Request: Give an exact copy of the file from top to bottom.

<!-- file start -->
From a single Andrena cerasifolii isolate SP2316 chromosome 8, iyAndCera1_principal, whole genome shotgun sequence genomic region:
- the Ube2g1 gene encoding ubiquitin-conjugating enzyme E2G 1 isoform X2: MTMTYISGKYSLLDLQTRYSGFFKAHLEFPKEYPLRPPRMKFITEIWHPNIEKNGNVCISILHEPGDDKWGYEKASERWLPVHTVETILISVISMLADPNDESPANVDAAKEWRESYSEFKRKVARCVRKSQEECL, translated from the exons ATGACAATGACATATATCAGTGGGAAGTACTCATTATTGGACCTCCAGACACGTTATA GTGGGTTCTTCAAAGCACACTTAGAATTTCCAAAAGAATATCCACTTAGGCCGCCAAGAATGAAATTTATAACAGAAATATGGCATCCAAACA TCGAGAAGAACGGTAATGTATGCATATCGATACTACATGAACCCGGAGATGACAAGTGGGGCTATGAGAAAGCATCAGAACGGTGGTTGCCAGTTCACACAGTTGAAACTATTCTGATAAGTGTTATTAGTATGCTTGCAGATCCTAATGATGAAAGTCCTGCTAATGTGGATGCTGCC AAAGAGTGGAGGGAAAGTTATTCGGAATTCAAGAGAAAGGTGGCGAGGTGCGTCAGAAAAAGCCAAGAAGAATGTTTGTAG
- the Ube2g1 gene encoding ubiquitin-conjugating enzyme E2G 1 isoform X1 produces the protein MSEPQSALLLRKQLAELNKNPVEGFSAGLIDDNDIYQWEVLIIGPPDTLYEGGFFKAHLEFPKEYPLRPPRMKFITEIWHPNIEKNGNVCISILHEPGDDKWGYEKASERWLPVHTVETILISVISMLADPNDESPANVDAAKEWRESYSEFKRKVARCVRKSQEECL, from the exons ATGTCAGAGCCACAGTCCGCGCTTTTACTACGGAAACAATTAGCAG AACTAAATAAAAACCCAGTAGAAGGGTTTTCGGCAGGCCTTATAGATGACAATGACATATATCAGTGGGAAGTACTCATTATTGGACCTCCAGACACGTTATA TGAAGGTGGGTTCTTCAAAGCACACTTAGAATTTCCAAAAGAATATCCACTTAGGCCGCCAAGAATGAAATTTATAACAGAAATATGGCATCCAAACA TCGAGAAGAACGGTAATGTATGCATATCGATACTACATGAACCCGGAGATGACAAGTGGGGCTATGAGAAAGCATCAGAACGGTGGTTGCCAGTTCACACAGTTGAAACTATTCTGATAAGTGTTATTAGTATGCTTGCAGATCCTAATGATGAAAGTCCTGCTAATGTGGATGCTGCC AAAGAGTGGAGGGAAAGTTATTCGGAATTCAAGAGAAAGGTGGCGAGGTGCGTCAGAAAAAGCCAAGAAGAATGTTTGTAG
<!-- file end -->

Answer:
From a single Andrena cerasifolii isolate SP2316 chromosome 8, iyAndCera1_principal, whole genome shotgun sequence genomic region:
- the Ube2g1 gene encoding ubiquitin-conjugating enzyme E2G 1 isoform X2: MTMTYISGKYSLLDLQTRYSGFFKAHLEFPKEYPLRPPRMKFITEIWHPNIEKNGNVCISILHEPGDDKWGYEKASERWLPVHTVETILISVISMLADPNDESPANVDAAKEWRESYSEFKRKVARCVRKSQEECL, translated from the exons ATGACAATGACATATATCAGTGGGAAGTACTCATTATTGGACCTCCAGACACGTTATA GTGGGTTCTTCAAAGCACACTTAGAATTTCCAAAAGAATATCCACTTAGGCCGCCAAGAATGAAATTTATAACAGAAATATGGCATCCAAACA TCGAGAAGAACGGTAATGTATGCATATCGATACTACATGAACCCGGAGATGACAAGTGGGGCTATGAGAAAGCATCAGAACGGTGGTTGCCAGTTCACACAGTTGAAACTATTCTGATAAGTGTTATTAGTATGCTTGCAGATCCTAATGATGAAAGTCCTGCTAATGTGGATGCTGCC AAAGAGTGGAGGGAAAGTTATTCGGAATTCAAGAGAAAGGTGGCGAGGTGCGTCAGAAAAAGCCAAGAAGAATGTTTGTAG
- the Ube2g1 gene encoding ubiquitin-conjugating enzyme E2G 1 isoform X1 produces the protein MSEPQSALLLRKQLAELNKNPVEGFSAGLIDDNDIYQWEVLIIGPPDTLYEGGFFKAHLEFPKEYPLRPPRMKFITEIWHPNIEKNGNVCISILHEPGDDKWGYEKASERWLPVHTVETILISVISMLADPNDESPANVDAAKEWRESYSEFKRKVARCVRKSQEECL, from the exons ATGTCAGAGCCACAGTCCGCGCTTTTACTACGGAAACAATTAGCAG AACTAAATAAAAACCCAGTAGAAGGGTTTTCGGCAGGCCTTATAGATGACAATGACATATATCAGTGGGAAGTACTCATTATTGGACCTCCAGACACGTTATA TGAAGGTGGGTTCTTCAAAGCACACTTAGAATTTCCAAAAGAATATCCACTTAGGCCGCCAAGAATGAAATTTATAACAGAAATATGGCATCCAAACA TCGAGAAGAACGGTAATGTATGCATATCGATACTACATGAACCCGGAGATGACAAGTGGGGCTATGAGAAAGCATCAGAACGGTGGTTGCCAGTTCACACAGTTGAAACTATTCTGATAAGTGTTATTAGTATGCTTGCAGATCCTAATGATGAAAGTCCTGCTAATGTGGATGCTGCC AAAGAGTGGAGGGAAAGTTATTCGGAATTCAAGAGAAAGGTGGCGAGGTGCGTCAGAAAAAGCCAAGAAGAATGTTTGTAG